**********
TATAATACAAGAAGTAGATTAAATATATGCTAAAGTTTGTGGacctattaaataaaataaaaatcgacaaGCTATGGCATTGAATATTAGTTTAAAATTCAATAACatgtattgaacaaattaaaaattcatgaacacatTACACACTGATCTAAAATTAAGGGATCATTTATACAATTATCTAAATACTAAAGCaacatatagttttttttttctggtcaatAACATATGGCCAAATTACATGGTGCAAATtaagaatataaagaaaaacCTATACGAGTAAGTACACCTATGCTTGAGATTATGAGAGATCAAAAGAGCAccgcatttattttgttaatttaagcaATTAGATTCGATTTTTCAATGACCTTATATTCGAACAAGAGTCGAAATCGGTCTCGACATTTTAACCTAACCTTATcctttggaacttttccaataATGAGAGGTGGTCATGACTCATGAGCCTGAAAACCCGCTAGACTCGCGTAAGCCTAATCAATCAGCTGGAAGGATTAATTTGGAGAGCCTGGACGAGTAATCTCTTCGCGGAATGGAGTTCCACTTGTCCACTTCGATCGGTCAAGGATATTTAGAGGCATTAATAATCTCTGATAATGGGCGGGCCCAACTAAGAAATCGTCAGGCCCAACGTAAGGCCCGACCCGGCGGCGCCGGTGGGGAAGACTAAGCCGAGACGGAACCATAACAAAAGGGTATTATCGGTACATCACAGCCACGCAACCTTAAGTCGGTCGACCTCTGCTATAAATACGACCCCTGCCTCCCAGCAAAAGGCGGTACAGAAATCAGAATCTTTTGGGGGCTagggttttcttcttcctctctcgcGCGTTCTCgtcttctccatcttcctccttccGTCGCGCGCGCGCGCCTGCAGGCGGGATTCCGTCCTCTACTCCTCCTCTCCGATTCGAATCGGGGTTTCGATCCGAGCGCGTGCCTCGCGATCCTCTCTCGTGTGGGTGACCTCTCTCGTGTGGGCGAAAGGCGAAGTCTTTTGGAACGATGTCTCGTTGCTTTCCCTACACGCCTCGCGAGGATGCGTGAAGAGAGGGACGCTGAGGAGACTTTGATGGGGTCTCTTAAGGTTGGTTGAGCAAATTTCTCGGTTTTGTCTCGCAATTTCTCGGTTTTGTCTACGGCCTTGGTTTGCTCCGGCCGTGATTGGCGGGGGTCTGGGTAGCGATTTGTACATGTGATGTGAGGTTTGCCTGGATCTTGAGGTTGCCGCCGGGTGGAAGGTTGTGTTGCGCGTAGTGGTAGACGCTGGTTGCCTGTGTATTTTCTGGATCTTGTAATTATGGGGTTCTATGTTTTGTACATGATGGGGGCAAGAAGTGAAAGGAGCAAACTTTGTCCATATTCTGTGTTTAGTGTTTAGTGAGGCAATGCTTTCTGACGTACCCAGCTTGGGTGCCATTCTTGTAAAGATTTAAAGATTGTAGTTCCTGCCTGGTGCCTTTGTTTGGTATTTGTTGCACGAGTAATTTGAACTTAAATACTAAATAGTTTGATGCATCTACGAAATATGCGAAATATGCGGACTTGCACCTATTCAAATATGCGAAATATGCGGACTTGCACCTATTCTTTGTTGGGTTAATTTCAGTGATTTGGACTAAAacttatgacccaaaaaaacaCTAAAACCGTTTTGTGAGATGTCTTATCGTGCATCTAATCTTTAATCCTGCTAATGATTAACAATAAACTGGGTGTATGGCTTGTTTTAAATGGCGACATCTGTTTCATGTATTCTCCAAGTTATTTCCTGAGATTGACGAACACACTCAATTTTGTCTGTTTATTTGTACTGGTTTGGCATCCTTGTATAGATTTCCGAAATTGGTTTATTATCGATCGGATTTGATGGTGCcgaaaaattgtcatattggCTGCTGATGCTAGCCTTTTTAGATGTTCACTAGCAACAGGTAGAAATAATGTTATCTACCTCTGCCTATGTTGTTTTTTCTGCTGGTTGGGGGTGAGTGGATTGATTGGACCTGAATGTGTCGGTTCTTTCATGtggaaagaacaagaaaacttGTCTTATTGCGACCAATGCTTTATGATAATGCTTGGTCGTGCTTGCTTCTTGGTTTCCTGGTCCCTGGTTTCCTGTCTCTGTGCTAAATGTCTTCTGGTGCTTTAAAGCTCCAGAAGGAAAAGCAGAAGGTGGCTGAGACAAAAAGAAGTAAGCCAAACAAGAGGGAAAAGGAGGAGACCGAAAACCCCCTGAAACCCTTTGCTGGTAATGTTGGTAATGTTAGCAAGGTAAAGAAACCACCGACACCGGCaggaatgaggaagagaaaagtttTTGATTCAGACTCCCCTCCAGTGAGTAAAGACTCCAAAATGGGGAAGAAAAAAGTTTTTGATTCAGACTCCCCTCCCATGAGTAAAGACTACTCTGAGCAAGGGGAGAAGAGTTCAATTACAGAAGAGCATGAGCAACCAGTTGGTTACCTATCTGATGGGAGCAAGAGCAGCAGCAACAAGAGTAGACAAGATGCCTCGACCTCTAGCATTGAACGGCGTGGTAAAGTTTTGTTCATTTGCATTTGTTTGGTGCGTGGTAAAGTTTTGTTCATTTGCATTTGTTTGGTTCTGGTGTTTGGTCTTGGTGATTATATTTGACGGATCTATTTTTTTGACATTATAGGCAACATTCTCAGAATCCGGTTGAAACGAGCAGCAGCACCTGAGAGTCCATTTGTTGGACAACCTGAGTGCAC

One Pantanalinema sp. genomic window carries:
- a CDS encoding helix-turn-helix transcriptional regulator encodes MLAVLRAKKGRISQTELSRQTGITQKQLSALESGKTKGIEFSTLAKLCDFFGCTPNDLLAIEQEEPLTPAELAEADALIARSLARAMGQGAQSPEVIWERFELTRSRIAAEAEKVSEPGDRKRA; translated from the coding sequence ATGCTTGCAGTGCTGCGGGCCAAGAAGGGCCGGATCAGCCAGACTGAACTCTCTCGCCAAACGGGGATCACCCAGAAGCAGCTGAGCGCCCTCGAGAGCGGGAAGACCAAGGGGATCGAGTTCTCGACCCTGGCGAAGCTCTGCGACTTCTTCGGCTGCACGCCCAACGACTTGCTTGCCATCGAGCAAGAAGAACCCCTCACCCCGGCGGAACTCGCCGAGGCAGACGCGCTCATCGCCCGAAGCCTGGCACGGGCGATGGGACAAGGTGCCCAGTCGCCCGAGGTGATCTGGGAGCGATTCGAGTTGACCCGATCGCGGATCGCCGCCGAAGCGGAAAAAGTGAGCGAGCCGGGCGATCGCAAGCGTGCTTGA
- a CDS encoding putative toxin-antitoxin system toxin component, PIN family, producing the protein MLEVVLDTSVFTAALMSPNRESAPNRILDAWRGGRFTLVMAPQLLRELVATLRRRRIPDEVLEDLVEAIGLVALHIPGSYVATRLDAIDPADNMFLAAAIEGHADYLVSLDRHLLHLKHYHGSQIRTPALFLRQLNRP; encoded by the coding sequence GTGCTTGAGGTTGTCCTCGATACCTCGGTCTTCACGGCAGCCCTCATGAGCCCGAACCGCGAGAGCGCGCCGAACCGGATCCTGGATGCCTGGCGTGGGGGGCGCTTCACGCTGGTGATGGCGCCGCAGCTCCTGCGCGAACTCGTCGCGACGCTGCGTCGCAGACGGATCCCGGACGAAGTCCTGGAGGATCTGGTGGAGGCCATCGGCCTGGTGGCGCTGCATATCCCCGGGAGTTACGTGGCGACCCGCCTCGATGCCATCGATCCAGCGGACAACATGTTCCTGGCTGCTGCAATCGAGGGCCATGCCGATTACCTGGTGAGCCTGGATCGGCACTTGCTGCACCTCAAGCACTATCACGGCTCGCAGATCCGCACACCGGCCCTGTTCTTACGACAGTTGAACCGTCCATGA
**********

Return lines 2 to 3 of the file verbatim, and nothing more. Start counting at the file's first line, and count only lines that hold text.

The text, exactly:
One Pantanalinema sp. genomic window carries:
- a CDS encoding helix-turn-helix transcriptional regulator encodes MLAVLRAKKGRISQTELSRQTGITQKQLSALESGKTKGIEFSTLAKLCDFFGCTPNDLLAIEQEEPLTPAELAEADALIARSLARAMGQGAQSPEVIWERFELTRSRIAAEAEKVSEPGDRKRA; translated from the coding sequence ATGCTTGCAGTGCTGCGGGCCAAGAAGGGCCGGATCAGCCAGACTGAACTCTCTCGCCAAACGGGGATCACCCAGAAGCAGCTGAGCGCCCTCGAGAGCGGGAAGACCAAGGGGATCGAGTTCTCGACCCTGGCGAAGCTCTGCGACTTCTTCGGCTGCACGCCCAACGACTTGCTTGCCATCGAGCAAGAAGAACCCCTCACCCCGGCGGAACTCGCCGAGGCAGACGCGCTCATCGCCCGAAGCCTGGCACGGGCGATGGGACAAGGTGCCCAGTCGCCCGAGGTGATCTGGGAGCGATTCGAGTTGACCCGATCGCGGATCGCCGCCGAAGCGGAAAAAGTGAGCGAGCCGGGCGATCGCAAGCGTGCTTGA